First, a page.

Gov. Jay Inslee sounded the alarm on climate change Tuesday morning at a Capitol Land Trust fundraising breakfast that drew some 500 people to the Marcus Pavilion on the St. Martin's University campus in Lacey.
The Democratic governor sang the praises of the land trust's efforts to preserve and protect thousands of acres of critical fish and wildlife habitat and working forests and farms in South Sound, but said the work could be for naught if global warming continues at the current pace.
"The threat of climate change on critical habitat is real," he said, pointing to increased wildfires, sea level rise and elevated pH levels in Puget Sound that effects shellfish and fish. "We need to defeat climate change and I'm going to need your support."
Pressed for more details on the war on climate change in a brief interview following his talk, the governor shared few specifics, other than his oft-stated backing of research and development of clean energy. He added that he had no immediate plans to support a carbon tax, which is one of the tools some conservation groups have recommended in the war on climate change.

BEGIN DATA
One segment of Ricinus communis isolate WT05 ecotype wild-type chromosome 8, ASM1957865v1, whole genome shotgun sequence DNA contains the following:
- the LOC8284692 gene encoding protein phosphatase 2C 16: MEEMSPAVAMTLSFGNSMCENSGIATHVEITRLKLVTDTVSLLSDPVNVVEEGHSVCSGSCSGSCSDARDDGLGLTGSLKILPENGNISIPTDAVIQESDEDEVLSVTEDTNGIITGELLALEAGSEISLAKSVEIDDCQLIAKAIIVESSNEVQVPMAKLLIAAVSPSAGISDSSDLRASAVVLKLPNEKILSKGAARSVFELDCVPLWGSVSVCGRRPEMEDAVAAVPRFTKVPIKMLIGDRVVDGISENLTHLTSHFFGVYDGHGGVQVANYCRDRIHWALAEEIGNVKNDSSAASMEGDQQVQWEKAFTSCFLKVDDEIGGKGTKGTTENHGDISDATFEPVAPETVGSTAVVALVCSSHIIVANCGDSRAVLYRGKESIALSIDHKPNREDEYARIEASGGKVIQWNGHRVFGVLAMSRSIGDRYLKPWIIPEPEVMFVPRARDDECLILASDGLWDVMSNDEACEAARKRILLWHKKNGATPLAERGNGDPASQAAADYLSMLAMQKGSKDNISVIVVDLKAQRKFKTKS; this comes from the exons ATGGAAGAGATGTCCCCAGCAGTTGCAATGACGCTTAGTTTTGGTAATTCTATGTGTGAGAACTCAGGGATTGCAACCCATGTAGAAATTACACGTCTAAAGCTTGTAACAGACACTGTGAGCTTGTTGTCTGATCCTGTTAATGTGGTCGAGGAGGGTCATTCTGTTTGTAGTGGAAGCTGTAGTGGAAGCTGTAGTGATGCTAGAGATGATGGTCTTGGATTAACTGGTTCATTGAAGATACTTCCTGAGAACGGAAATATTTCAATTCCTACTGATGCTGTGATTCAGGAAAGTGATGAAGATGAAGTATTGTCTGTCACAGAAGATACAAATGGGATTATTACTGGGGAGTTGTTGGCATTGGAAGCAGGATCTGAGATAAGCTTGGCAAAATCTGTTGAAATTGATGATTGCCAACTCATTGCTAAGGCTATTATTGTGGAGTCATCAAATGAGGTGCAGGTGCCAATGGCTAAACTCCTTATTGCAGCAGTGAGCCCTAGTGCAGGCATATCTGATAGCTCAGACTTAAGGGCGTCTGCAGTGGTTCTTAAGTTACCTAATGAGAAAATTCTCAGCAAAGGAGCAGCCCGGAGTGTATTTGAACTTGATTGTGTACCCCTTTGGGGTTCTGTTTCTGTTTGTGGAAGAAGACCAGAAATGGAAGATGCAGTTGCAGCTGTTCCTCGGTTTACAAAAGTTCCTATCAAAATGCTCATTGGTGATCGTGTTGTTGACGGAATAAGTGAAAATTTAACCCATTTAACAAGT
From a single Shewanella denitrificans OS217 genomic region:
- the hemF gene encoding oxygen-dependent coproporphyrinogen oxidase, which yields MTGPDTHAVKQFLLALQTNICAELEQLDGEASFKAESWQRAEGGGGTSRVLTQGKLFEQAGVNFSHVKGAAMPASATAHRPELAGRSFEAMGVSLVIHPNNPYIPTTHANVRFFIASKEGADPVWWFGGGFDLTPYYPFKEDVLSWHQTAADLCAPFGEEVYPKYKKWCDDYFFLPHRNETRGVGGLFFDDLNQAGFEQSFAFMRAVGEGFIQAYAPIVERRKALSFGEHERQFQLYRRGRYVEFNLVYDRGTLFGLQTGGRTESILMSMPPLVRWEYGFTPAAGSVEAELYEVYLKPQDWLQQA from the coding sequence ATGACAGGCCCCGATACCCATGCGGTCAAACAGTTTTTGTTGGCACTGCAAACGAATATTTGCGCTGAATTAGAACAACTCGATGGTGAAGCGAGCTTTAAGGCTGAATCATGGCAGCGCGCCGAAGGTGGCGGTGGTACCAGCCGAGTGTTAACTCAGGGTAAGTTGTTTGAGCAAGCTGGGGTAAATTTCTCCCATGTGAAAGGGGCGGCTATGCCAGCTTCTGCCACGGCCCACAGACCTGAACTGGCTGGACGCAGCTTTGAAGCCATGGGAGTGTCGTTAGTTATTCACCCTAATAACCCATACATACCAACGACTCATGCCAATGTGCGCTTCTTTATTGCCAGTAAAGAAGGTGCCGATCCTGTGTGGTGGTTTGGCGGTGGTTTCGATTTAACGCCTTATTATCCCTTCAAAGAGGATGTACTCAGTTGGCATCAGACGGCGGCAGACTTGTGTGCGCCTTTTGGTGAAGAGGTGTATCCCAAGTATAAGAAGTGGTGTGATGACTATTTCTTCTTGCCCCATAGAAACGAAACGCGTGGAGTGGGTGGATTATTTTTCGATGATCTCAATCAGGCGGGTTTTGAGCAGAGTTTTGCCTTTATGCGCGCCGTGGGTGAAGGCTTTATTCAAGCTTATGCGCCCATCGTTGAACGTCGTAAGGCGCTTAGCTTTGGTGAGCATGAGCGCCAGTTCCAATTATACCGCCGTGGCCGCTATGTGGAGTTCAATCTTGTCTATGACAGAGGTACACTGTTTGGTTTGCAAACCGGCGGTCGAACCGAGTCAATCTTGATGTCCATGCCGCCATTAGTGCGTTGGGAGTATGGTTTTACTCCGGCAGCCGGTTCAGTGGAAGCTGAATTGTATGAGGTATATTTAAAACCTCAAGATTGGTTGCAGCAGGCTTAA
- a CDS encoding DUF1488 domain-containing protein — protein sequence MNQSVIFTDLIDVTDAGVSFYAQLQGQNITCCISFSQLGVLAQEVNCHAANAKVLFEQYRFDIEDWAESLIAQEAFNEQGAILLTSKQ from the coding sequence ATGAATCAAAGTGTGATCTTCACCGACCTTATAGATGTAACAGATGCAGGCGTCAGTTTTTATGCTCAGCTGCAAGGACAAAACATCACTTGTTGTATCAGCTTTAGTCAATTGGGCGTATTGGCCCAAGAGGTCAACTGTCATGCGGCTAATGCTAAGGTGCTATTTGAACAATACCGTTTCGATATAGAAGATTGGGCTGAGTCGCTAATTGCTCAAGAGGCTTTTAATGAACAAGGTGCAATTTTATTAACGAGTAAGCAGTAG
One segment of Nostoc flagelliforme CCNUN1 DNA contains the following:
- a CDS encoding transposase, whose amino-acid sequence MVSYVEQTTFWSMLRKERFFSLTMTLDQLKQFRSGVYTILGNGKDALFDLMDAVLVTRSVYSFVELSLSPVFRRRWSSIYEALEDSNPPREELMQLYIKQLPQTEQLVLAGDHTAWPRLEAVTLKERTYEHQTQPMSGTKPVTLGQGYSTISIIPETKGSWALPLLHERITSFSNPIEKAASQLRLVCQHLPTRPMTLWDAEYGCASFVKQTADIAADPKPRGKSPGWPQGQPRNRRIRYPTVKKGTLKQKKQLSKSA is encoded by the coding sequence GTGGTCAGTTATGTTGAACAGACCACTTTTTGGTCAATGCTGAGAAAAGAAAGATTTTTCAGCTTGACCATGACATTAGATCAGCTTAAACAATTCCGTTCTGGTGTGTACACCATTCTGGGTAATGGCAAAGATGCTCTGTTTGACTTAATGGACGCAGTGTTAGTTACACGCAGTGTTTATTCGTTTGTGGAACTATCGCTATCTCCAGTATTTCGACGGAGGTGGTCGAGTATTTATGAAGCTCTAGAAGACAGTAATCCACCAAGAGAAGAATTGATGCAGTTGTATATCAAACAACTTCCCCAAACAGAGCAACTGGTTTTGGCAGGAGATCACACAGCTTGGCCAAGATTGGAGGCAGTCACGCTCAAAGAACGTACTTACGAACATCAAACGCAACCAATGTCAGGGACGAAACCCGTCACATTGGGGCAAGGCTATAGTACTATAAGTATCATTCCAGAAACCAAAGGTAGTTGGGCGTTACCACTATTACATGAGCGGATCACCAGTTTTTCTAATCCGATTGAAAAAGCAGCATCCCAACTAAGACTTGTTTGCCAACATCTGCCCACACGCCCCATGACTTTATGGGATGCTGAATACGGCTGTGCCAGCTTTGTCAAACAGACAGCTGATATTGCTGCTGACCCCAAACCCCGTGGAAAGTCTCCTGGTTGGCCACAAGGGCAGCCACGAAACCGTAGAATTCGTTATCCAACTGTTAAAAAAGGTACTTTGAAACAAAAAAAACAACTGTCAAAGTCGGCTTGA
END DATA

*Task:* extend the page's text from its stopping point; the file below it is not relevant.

Inslee didn't tip his political hand on the ongoing dispute over construction of coal terminals in the Pacific Northwest to ship United States coal to China.
"There should be a full, fair and comprehensive review of all the imacts from the coal terminals," he said. "I trust our state agencies to do their job."
The governor also rejected attempts by some state legislators to tinker with Initiative-937, which requires the state's larger utilities to ramp up the amount of renewable energy in their resource portfolios.
He also voiced continued support for the 2011 legislation that phases out coal-fired energy production at the Trans Alta power plant in Lewis County by 2025.